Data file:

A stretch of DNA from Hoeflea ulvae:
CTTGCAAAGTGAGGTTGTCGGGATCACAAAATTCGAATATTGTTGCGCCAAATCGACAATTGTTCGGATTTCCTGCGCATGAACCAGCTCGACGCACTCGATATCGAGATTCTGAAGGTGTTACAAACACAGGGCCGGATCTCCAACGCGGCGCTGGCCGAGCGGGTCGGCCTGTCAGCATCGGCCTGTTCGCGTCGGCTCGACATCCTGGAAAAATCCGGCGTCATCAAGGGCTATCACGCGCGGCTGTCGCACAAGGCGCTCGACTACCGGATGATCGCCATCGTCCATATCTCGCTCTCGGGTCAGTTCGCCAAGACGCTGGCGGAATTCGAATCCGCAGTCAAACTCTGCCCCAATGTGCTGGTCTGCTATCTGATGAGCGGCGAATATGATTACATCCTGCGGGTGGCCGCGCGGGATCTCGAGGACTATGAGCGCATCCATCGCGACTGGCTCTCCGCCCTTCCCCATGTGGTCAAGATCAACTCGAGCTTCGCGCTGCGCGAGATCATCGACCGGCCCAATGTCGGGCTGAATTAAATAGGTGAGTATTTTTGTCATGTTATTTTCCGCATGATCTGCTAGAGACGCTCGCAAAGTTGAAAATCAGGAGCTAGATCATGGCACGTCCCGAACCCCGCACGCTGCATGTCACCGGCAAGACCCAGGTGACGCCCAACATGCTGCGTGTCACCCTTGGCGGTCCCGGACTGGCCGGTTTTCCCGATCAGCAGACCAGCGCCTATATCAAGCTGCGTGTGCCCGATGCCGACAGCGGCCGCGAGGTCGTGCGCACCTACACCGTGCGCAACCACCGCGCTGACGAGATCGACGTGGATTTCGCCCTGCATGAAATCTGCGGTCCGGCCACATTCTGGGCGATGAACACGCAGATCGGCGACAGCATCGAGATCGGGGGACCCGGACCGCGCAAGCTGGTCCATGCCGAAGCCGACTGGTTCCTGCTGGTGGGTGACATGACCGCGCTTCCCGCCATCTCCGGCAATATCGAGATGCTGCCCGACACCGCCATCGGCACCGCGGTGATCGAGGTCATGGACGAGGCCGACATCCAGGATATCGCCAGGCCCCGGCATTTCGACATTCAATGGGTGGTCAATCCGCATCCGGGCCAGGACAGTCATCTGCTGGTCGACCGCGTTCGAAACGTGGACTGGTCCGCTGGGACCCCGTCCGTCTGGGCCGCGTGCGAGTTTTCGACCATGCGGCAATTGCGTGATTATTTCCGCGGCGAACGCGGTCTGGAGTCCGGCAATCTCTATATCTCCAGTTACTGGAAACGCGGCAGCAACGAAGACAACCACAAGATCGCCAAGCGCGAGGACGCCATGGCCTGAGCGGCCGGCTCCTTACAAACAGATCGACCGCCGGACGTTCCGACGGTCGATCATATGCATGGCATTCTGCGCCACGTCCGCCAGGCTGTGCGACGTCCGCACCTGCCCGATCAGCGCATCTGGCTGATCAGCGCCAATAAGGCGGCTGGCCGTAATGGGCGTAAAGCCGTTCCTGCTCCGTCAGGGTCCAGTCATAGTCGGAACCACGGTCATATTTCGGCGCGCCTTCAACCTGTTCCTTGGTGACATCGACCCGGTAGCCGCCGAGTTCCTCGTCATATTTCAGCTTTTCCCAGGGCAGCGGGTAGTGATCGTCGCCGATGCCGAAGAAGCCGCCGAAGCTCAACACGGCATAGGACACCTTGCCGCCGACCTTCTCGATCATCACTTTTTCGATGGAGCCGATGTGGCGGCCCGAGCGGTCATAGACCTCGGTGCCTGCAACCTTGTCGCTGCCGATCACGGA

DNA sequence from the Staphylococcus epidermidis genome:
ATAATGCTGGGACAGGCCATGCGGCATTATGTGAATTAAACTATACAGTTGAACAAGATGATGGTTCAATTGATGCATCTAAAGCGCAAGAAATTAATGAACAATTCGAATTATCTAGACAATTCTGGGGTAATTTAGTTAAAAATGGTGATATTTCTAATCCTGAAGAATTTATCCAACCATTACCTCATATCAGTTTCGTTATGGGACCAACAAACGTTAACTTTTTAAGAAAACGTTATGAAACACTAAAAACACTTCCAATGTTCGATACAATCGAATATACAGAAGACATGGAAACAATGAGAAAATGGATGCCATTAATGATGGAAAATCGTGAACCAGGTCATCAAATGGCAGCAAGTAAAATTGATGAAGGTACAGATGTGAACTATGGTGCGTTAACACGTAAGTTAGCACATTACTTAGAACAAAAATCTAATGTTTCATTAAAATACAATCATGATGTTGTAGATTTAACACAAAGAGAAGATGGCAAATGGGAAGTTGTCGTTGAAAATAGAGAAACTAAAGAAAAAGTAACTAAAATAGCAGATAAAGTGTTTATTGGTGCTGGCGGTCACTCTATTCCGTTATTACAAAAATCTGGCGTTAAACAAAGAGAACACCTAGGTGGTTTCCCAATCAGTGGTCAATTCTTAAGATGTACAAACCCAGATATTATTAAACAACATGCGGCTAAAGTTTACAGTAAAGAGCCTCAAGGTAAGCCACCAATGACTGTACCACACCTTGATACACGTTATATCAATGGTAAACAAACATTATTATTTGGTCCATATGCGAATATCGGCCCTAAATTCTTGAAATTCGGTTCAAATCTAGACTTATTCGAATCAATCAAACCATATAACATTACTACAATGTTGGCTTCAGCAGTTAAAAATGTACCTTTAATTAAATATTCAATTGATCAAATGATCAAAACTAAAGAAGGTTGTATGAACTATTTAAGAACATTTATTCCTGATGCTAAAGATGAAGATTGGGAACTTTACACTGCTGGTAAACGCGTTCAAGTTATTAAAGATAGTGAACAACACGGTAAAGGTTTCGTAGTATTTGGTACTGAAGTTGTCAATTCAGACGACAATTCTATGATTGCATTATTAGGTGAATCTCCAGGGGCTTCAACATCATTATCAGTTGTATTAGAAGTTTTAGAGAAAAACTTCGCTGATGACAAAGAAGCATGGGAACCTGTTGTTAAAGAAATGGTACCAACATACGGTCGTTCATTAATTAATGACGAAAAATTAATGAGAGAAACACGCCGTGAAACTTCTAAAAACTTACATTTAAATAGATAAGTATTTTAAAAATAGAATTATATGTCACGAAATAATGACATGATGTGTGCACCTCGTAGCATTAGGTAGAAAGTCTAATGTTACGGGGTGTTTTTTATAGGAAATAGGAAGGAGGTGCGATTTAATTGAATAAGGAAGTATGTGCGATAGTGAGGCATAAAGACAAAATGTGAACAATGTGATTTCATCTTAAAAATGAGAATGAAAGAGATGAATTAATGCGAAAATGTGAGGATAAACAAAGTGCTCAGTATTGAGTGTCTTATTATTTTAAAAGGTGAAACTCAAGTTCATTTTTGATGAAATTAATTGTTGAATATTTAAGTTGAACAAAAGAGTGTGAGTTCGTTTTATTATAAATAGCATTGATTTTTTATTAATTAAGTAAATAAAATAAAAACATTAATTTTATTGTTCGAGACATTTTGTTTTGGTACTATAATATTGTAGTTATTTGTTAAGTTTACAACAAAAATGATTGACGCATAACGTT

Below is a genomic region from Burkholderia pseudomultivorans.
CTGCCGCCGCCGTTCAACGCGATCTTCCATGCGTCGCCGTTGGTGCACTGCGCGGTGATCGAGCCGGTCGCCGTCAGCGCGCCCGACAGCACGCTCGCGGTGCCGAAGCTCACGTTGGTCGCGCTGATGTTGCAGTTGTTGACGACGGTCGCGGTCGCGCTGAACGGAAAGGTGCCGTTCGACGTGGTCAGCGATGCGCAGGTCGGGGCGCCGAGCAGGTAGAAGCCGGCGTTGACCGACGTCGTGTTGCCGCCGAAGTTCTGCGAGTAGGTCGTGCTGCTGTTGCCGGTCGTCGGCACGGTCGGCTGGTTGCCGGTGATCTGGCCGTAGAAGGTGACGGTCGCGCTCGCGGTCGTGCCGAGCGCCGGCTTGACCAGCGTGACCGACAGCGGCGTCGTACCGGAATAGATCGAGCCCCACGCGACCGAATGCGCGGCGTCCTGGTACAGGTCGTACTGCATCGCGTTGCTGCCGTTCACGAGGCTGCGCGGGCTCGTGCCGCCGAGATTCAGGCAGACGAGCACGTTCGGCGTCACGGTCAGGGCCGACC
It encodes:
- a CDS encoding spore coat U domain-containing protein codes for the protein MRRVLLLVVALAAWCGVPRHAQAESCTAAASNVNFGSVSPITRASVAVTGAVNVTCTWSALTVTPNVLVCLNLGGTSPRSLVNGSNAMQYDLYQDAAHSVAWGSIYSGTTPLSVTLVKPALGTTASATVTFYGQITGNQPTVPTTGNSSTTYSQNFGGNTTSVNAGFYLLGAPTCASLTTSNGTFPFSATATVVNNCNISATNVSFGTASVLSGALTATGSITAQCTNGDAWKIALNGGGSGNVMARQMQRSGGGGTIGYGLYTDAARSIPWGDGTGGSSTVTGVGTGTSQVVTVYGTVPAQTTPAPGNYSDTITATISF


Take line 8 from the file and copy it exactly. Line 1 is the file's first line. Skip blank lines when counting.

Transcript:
- a CDS encoding spore coat U domain-containing protein codes for the protein MRRVLLLVVALAAWCGVPRHAQAESCTAAASNVNFGSVSPITRASVAVTGAVNVTCTWSALTVTPNVLVCLNLGGTSPRSLVNGSNAMQYDLYQDAAHSVAWGSIYSGTTPLSVTLVKPALGTTASATVTFYGQITGNQPTVPTTGNSSTTYSQNFGGNTTSVNAGFYLLGAPTCASLTTSNGTFPFSATATVVNNCNISATNVSFGTASVLSGALTATGSITAQCTNGDAWKIALNGGGSGNVMARQMQRSGGGGTIGYGLYTDAARSIPWGDGTGGSSTVTGVGTGTSQVVTVYGTVPAQTTPAPGNYSDTITATISF